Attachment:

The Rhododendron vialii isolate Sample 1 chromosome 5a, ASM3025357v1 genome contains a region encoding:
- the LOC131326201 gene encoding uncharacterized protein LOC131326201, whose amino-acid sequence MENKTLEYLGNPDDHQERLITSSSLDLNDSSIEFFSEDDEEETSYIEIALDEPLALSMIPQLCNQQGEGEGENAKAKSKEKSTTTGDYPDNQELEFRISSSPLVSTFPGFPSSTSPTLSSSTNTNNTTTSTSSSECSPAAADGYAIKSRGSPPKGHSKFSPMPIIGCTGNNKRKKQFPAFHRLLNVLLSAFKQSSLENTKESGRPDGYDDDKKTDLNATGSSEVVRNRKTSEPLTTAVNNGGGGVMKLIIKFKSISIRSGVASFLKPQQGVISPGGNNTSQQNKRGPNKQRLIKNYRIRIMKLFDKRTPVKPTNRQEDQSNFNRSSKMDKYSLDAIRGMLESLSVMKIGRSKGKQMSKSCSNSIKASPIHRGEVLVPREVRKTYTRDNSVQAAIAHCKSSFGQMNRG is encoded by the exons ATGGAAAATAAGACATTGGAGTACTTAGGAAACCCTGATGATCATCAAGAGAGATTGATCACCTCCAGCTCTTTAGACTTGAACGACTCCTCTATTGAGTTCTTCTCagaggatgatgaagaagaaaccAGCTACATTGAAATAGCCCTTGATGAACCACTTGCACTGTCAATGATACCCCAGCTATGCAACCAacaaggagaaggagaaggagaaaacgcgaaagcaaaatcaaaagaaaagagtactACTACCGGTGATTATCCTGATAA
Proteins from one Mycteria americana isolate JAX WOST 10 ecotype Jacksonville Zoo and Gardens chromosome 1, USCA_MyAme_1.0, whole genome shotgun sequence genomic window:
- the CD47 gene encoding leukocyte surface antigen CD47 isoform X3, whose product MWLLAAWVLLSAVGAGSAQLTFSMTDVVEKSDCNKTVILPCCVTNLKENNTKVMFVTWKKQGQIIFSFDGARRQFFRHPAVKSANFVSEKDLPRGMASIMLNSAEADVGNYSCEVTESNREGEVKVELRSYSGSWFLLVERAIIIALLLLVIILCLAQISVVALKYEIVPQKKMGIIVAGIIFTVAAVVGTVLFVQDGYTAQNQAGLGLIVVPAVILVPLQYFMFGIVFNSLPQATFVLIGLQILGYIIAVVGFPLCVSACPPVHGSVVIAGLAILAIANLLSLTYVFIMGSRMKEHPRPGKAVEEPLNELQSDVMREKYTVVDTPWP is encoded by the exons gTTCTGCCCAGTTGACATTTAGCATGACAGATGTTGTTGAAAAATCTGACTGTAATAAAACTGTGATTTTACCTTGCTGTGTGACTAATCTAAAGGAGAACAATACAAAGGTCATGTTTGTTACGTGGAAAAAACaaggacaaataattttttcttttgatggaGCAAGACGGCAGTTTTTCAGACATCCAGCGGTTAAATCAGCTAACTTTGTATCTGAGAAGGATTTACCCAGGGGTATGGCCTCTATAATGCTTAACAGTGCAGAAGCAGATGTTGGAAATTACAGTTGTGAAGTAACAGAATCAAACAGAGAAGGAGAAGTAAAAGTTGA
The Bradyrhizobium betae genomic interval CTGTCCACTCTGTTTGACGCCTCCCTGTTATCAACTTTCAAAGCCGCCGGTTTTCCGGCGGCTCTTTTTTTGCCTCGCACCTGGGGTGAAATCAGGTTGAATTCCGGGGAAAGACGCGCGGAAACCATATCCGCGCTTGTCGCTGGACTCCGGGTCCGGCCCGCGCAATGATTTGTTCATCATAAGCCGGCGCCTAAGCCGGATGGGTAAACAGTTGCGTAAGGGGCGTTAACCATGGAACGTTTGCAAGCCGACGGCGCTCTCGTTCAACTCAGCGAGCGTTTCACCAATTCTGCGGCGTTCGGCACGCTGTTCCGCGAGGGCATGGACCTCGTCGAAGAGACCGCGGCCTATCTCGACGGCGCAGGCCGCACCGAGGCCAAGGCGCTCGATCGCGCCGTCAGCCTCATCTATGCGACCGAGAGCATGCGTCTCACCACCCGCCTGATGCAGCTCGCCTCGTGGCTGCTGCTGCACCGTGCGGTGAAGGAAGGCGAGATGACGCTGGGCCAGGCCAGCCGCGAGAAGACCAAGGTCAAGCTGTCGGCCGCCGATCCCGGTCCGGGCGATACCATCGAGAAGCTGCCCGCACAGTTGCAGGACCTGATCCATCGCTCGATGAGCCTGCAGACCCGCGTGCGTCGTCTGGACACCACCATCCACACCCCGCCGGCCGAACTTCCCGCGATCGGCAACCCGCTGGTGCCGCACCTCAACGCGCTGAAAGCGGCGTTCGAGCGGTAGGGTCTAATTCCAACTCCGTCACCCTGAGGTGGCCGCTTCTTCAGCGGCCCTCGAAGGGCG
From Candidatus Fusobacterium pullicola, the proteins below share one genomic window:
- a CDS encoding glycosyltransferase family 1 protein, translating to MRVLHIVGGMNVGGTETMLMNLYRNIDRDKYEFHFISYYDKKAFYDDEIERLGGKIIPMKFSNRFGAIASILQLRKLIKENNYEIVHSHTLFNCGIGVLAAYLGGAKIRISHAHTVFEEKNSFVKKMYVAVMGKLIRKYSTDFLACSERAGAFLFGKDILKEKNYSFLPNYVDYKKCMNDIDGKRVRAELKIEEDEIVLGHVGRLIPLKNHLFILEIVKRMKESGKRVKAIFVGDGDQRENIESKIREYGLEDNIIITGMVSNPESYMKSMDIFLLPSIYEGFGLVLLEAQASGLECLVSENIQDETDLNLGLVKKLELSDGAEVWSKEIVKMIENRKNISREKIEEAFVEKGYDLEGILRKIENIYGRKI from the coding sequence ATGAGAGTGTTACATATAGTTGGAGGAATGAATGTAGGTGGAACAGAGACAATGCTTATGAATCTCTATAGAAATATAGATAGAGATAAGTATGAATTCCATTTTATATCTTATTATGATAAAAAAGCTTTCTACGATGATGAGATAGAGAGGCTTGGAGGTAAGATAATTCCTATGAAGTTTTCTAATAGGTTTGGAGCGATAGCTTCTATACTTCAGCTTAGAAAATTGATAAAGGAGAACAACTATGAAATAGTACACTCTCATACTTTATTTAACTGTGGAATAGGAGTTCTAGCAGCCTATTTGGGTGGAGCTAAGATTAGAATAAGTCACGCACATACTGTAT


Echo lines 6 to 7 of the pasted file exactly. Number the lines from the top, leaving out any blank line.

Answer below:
From Candidatus Fusobacterium pullicola, the proteins below share one genomic window:
- a CDS encoding glycosyltransferase family 1 protein, translating to MRVLHIVGGMNVGGTETMLMNLYRNIDRDKYEFHFISYYDKKAFYDDEIERLGGKIIPMKFSNRFGAIASILQLRKLIKENNYEIVHSHTLFNCGIGVLAAYLGGAKIRISHAHTVFEEKNSFVKKMYVAVMGKLIRKYSTDFLACSERAGAFLFGKDILKEKNYSFLPNYVDYKKCMNDIDGKRVRAELKIEEDEIVLGHVGRLIPLKNHLFILEIVKRMKESGKRVKAIFVGDGDQRENIESKIREYGLEDNIIITGMVSNPESYMKSMDIFLLPSIYEGFGLVLLEAQASGLECLVSENIQDETDLNLGLVKKLELSDGAEVWSKEIVKMIENRKNISREKIEEAFVEKGYDLEGILRKIENIYGRKI from the coding sequence ATGAGAGTGTTACATATAGTTGGAGGAATGAATGTAGGTGGAACAGAGACAATGCTTATGAATCTCTATAGAAATATAGATAGAGATAAGTATGAATTCCATTTTATATCTTATTATGATAAAAAAGCTTTCTACGATGATGAGATAGAGAGGCTTGGAGGTAAGATAATTCCTATGAAGTTTTCTAATAGGTTTGGAGCGATAGCTTCTATACTTCAGCTTAGAAAATTGATAAAGGAGAACAACTATGAAATAGTACACTCTCATACTTTATTTAACTGTGGAATAGGAGTTCTAGCAGCCTATTTGGGTGGAGCTAAGATTAGAATAAGTCACGCACATACTGTAT